Name: Brian Keith McNeil Year of Academic Exchange: 2014 Country and Institution(s) Visited: Brazil. Instituto Mario Penna and Universidade Federal de Minas Gerais, Belo Horizonte Current Hospital and Professional Position: SUNY Downstate Medical Center, Brooklyn, New York. Vice-Chair and Associate Residency Program Director, Department of Urology

varying patient populations. My yearning to learn from urologists abroad that treat a patient population that mirrors the diversity that I encounter in Brooklyn, New York is what led me to apply to the AUA/Sociedade Brasileira de Urologia (SBU) Academic Exchange Program. Being raised in, what some would consider, an economically underserved area in Philadelphia, I have thus far committed my career to addressing health care disparities amongst different populations. I hope to align myself with practitioners around the world with similar interests.

Q A

What were your expectations of the program? Was leadership in the AUA a goal of yours at the time?

Brazil is a nation that has changed a great deal over the last 50 years. Having recently hosted the World Cup and now with the Olympics approaching, Brazil’s economy and quality of life disparities have been highlighted. I thought that our nations had some things in common regarding health care and how to deliver it to both privileged and underserved populations. I hoped that the AUA/SBU program would help expand my network and provide a platform to collaborate with practitioners in Brazil well


U P C LO S E & P E R S O N A L

Dr. Andre L. Salazar and resident physicians at Instituto Mario Penna.

Belo Horizonte viewed from Praca Israel Pinheiro - Praca do Papa.

versed in caring for an extremely diverse population with regards to socioeconomic status and ethnicity. Leadership within the AUA was not a goal of mine at the time.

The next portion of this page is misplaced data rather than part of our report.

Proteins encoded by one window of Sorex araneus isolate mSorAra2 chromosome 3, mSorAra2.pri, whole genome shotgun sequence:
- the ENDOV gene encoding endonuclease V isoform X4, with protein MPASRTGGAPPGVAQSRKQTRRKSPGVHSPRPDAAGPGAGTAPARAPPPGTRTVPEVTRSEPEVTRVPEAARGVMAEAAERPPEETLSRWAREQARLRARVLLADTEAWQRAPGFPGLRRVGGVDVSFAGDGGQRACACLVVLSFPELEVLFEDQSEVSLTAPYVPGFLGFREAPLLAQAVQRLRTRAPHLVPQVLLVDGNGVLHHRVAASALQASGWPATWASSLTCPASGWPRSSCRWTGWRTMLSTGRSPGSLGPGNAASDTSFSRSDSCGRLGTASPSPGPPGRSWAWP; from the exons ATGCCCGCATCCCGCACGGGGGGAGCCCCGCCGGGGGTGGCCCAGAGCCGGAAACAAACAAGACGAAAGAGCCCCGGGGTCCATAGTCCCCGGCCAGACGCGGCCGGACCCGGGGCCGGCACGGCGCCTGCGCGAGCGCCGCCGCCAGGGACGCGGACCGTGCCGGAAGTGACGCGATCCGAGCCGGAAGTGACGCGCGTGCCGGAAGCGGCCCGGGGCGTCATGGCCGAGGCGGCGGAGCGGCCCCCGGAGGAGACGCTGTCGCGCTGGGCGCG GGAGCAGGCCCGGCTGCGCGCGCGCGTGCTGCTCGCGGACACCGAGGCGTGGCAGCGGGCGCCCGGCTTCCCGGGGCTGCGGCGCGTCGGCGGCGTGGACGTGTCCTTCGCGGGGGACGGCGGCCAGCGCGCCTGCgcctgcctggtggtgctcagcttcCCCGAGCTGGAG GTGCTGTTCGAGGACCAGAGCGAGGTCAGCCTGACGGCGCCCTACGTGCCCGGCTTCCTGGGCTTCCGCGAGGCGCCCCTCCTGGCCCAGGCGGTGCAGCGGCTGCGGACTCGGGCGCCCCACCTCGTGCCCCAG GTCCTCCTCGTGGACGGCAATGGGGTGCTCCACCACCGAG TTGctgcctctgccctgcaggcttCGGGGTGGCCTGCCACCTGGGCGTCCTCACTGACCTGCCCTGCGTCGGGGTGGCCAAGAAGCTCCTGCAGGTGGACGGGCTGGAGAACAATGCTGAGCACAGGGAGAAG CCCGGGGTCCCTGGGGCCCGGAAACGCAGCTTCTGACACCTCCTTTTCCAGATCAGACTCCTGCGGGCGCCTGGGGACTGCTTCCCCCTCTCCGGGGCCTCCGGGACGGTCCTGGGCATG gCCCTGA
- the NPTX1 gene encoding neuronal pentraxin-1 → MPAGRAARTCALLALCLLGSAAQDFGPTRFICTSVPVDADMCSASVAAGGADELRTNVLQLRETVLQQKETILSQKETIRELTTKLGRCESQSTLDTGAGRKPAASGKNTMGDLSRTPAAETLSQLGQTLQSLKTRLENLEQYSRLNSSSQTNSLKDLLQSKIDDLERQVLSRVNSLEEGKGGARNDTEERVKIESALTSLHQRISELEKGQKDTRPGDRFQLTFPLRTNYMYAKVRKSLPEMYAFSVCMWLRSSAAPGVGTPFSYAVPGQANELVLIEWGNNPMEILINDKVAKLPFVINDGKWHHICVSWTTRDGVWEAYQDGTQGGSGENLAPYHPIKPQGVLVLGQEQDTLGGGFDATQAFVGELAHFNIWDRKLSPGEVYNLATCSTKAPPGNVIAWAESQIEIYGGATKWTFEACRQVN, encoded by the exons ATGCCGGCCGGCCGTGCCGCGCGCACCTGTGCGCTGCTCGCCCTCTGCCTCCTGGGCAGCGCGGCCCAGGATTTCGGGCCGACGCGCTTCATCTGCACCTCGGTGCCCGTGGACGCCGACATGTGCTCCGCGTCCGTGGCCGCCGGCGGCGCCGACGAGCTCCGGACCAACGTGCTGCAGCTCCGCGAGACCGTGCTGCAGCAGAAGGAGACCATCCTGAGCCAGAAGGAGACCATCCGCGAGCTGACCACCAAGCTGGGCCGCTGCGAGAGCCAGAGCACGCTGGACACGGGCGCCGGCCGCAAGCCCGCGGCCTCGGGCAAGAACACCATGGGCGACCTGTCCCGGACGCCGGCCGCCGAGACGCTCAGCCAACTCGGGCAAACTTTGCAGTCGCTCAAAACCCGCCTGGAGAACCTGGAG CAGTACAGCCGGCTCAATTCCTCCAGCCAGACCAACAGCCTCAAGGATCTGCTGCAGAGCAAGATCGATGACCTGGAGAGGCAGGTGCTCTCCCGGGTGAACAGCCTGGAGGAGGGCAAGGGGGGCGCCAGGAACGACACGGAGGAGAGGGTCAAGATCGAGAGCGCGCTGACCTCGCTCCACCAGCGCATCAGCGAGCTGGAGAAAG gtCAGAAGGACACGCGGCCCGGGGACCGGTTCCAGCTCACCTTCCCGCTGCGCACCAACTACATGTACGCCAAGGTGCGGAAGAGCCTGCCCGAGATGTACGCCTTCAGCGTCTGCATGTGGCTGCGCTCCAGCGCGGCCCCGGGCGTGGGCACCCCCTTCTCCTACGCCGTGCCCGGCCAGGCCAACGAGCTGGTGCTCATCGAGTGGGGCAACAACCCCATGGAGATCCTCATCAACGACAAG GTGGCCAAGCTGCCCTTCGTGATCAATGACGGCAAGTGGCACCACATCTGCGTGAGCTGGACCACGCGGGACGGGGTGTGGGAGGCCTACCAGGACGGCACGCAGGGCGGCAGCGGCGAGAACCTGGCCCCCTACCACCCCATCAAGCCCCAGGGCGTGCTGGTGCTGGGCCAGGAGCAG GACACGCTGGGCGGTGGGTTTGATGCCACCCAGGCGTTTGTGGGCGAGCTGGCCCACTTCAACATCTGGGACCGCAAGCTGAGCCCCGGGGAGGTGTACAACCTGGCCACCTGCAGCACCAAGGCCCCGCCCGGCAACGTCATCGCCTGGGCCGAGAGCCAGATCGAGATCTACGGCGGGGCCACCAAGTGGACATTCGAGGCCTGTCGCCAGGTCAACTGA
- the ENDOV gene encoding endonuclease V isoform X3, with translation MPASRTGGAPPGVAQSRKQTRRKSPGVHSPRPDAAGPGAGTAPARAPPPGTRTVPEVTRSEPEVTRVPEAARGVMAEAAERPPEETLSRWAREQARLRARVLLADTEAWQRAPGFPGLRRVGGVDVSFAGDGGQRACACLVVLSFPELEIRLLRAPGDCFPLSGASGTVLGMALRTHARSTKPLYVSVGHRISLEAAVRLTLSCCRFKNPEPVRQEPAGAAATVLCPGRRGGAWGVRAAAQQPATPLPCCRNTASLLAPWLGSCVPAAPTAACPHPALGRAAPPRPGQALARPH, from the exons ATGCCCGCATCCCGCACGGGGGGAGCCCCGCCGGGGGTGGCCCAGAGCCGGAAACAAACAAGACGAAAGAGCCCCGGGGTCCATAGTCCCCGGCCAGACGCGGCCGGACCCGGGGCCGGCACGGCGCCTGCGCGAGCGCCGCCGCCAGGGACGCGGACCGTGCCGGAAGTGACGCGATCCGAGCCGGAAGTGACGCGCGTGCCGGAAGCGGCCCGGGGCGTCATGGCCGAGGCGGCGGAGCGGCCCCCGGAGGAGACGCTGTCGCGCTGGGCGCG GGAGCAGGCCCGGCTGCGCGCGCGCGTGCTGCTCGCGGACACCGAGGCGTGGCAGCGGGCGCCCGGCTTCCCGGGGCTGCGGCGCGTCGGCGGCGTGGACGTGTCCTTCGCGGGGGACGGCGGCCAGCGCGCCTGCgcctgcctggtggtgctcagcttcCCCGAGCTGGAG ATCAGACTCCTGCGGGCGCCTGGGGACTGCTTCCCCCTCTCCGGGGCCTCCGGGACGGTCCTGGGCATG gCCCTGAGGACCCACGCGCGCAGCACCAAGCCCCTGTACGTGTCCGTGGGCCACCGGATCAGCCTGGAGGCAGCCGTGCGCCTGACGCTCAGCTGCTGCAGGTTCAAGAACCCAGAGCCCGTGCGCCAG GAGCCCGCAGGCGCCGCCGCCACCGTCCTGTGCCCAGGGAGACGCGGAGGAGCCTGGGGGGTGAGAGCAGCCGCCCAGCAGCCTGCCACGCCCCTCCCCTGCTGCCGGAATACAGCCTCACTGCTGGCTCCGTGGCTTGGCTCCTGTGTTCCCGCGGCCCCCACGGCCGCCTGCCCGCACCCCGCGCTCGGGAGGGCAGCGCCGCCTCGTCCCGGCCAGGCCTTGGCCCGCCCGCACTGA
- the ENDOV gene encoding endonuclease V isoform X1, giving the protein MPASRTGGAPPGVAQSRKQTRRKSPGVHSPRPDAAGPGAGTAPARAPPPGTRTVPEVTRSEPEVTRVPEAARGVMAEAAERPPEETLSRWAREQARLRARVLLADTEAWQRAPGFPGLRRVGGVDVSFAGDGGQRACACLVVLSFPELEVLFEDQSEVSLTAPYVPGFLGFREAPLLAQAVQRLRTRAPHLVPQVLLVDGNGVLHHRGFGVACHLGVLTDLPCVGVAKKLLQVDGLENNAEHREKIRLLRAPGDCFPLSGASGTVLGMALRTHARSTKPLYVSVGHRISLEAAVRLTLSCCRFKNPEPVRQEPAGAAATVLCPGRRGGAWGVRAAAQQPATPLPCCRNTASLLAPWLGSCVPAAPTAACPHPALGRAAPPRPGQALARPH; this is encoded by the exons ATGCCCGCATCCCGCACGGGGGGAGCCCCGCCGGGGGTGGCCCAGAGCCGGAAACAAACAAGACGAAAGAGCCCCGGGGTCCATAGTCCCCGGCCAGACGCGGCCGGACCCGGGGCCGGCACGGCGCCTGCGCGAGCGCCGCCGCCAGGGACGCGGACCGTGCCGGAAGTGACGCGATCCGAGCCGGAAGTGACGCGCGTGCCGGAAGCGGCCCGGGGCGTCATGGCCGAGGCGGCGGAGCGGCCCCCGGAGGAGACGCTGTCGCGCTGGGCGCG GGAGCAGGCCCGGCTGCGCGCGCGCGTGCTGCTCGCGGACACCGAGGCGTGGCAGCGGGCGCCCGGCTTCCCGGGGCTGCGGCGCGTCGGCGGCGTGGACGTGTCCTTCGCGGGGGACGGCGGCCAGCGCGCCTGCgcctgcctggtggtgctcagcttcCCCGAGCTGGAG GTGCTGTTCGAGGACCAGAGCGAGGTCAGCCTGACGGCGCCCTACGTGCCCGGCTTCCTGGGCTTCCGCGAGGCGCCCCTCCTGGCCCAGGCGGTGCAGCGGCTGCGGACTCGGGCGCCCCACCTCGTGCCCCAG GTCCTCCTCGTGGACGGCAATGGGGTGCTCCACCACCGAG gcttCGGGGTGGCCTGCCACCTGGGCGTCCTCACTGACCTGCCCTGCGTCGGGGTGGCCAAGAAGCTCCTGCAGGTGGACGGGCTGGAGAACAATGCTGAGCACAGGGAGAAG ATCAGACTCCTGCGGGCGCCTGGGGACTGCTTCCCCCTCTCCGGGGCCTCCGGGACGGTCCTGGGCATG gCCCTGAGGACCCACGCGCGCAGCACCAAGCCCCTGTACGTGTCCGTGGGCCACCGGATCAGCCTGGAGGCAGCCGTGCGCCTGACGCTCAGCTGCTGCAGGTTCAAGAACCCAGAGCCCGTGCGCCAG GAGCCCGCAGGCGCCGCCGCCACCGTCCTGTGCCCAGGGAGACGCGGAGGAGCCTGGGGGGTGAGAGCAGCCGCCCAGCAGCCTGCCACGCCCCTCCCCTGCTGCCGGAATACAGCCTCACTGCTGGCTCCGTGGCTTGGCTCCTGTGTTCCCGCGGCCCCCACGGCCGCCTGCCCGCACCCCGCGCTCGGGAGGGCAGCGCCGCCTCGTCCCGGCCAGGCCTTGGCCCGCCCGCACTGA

Q A

What moment or experience did you find to be the most impactful during your exchange?

There were several moments that altered my viewpoint of health care and what role in the community I could play as an urologist. I can recall spending a day in clinic with Drs. Andre L. Salazar and Wadson Miconi. I was impressed with the patience they had in the face of a growing crowd of patients waiting to be seen at Instituto Mario Penna Hospital Luxemburgo. There were families that traveled to Belo Horizonte from hundreds of miles away to seek care. Everyone was seen and several patients were scheduled for surgery soon after. I witnessed several operations performed by urologists who treat those from privileged and underserved populations at multiple hospitals. The quality of care was outstanding and when anecdotally comparing stage for stage outcomes, they seemed to be similar among different socioeconomic groups. Some assume that privilege guarantees better treatment. However, our colleagues in Brazil have revealed the importance of practitioners giving their all and what impact this has. Hospital Luxemburgo is located in one of Belo Horizonte’s favelas. For those who are unaware, favelas are settlements of jerry-built shacks often lying on the outskirts of Brazilian cities and are associated with crime and less than optimal living conditions. What I found in the favela surrounding Hospital Luxemburgo was a welcoming community that embraced the hospital and providers who practiced there. There were several people employed by the hospital that lived in the favela, leading to a greater level of community engagement. This stood out as a model that could be used in underserved communities here and abroad.